Iraq Rebuilding Not Getting Ink
March 29, 2007
One thing that Anthony and I have been striving to do here at ASM, since I came on board is to highlight the rebuilding projects that are happening in Iraq, because we felt that it was something that was being sorely neglected in the Mainstream Media. That’s why we’ve made it our mission to ensure that our readers are made aware of the positive stories coming out of Iraq; of the new hospitals, factories, schools, electrical systesms and more that are being built daily in that country. It seems that we’re not the only ones who feel that way.
Daily, splashed across our television screens, on the radio and in our newspapers and magazines, we’re confronted with the violence that is occurring in Iraq, but we’re never told anything about the successful rebuilding projects that have been completed and are ongoing in Iraq. The Senior military engineer feels the same way.
“You can’t pick up a newspaper or turn on television these days without seeing violence every day in Iraq,” Brig. General Michael Walsh, commanding general of the Army Corps of Engineers’ Gulf Region Division, said to Pentagon reporters during a satellite-carried news conference from Iraq.
“What you don’t see are the successes in the reconstruction program (and) how reconstruction is making a difference in the lives of everyday Iraqi people, especially here in Baghdad,” Walsh pointed out.
To date, the US government and the government of Iraq are working side by side on $22 billion of reconstruction projects. Walsh estimated that it will cost between $60 billion to $80 billion to completely restore Iraq’s worn infrastructure.
“The US government and the government of Iraq are working together to yield positive, tangible reconstruction results that are significantly improving the lives of the Iraqi people,” Walsh said. “However it will take a continued commitment and determination over the course of many months for the anti-terror operation to succeed,” he said.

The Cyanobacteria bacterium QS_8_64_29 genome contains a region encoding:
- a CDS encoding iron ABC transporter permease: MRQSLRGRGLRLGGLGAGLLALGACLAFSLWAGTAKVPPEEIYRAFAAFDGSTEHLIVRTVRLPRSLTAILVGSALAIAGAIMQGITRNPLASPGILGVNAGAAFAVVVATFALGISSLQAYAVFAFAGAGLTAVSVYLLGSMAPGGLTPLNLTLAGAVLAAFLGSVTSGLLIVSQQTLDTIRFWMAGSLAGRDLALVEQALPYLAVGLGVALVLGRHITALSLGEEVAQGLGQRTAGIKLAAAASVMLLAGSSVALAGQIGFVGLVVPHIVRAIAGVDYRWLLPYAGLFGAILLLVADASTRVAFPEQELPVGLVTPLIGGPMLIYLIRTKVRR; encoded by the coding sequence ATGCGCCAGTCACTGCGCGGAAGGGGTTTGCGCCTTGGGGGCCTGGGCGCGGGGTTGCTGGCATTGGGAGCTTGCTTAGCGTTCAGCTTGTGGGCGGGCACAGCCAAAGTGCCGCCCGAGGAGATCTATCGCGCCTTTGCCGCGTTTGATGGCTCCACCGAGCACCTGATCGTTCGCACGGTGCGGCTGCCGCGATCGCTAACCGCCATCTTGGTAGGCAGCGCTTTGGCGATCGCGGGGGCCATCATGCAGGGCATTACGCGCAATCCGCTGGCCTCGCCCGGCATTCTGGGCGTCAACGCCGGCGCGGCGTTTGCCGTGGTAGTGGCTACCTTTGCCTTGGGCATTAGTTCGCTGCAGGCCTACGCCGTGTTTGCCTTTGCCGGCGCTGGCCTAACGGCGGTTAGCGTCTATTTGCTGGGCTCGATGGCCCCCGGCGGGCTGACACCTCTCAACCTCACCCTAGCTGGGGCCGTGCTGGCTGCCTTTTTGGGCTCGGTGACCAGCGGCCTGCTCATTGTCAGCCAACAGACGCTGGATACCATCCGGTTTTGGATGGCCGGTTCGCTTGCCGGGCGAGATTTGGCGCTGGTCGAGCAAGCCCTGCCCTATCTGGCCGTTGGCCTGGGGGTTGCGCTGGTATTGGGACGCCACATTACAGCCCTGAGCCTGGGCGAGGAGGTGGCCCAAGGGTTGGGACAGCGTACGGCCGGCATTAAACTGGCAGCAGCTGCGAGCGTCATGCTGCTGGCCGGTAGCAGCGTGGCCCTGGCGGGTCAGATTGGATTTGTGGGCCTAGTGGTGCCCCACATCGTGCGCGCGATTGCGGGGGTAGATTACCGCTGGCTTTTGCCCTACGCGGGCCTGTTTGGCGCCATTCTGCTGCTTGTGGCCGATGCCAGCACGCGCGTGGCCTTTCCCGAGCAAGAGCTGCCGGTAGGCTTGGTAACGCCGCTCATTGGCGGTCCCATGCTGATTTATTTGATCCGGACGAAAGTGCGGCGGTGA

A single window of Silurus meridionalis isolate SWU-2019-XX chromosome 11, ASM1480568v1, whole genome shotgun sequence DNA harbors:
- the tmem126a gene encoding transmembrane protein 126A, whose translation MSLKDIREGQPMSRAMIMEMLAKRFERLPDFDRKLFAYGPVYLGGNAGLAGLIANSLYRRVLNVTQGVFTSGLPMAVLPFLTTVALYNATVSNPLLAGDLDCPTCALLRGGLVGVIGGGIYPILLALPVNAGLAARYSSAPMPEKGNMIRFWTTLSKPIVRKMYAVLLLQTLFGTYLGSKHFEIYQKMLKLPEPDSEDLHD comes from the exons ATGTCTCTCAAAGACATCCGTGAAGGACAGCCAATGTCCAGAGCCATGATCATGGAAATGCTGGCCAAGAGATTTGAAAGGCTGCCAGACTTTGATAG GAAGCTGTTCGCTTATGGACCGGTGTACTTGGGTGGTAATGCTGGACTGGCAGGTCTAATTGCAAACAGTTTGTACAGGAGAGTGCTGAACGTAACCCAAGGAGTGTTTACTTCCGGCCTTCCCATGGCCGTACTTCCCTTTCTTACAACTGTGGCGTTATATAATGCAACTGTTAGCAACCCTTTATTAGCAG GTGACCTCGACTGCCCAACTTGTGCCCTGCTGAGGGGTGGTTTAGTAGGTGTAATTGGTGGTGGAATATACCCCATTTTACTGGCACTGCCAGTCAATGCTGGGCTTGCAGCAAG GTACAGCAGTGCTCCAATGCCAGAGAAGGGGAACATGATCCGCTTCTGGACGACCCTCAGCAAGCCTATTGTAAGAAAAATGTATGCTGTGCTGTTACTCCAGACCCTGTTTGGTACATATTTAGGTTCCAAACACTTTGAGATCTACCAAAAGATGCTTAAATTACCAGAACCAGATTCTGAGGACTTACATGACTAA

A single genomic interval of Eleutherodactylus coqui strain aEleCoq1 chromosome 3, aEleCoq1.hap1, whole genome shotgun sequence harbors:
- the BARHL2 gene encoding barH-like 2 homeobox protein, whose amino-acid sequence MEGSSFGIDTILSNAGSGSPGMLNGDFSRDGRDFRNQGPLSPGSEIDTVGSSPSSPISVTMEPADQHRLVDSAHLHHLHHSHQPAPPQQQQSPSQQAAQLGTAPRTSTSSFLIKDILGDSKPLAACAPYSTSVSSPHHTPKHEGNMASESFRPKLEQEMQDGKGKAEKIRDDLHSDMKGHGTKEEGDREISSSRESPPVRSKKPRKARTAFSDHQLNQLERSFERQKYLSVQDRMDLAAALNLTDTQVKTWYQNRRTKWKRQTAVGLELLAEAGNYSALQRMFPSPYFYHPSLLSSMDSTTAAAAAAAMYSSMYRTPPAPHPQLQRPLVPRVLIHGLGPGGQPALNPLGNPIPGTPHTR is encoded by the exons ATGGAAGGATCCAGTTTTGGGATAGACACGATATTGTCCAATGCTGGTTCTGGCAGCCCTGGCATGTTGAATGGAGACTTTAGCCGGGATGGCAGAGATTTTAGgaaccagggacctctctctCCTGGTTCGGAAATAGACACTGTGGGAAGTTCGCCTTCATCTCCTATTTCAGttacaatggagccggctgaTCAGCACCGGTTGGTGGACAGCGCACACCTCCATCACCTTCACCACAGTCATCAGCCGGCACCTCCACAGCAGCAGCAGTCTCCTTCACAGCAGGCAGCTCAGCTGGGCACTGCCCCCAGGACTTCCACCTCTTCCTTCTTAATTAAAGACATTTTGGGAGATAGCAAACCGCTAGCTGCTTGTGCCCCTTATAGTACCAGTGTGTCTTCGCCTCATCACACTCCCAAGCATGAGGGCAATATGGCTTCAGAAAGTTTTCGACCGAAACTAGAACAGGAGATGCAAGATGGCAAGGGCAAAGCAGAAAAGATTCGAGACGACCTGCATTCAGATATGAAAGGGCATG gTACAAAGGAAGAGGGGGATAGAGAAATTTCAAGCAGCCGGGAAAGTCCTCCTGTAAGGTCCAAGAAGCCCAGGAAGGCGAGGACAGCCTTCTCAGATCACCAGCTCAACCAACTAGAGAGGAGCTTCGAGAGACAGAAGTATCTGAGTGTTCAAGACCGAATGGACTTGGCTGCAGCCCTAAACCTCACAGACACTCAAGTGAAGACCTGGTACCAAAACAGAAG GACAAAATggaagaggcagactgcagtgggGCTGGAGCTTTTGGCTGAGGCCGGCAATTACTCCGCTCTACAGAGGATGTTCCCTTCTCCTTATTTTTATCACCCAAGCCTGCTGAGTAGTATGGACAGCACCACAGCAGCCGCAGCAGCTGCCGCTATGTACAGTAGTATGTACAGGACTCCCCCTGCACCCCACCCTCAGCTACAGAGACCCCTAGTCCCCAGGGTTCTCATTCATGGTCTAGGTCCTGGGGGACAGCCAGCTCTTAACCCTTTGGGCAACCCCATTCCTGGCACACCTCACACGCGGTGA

Ongoing projects such as electrical, water treatment, sewage, road and school reconstruction projects, in Baghdad and other parts of Iraq are giving the people of Iraq a hope for the futute of their country. Though the work to rebuild Iraq’s infrastructure is challinging and difficult, these efforts are extremely vital in Iraq’s goal of progressing towards a peaceful and democratic country. One that is able to provide for the needs of the of it’s citizens.
“As citizens feel safer, conditions will be set for the resumption and improvement of basic essential services,” the general said. “Today, out of 2,500 projects planned for Baghdad, almost 2,000 water, sewer, medical, electrical, school and other projects have been completed,” Walsh said.
28 projects, for police, fire and military facilities in Baghdad’s 10 security districts as a part of Operation Law and Order have been completed. Other projects include, 21 education projects, 24 health care projects, 20 water treatment projects and 79 electrical projects have been completed. Each one of these projects help to improve the lives of hundreds of thousands of citizens. Iraqi’s are employed in the various construction projects across Iraq, with approximately 60% of the Corps of Engineers’ work contracts being performed by Iraqi companies. Joining Walsh at the news conference was Ibrahim Mustafa Hussain, the deputy mayor for technical affairs in Baghdad who said that the ongoing projects across Baghdad alone is giving the citizens hope for a better future for themselves and their families. Currently, about 75% of Baghdad’s 6.5 million residents are served by public sewage systems. Hussain’s office is working closely with Coalition Engineers to extend public sewage as well as water and electrical service to every citizen in Baghdad.
“We’ve started a lot of projects to improve the situation in Baghdad,” Hussain said. “Everybody here is optimistic that the situation will be better in the future. We hope in the future that you will see (that) Baghdad is a better icty and a good city as it was before.”
Hussain noted that much of Baghdad’s infrastructure suffered greatly from neglect in the 1980’s, but added that with the current reconstruction projects that the lives of it’s citizens was certain to improve.
“Iraq is a country rich in natural resources and intelligent and talented people,” Walsh said. “And, I’m confident that by continuing to work with our Iraqi partners in reconstruction and focusing on essential service projects we can help build a bright future for Iraq.”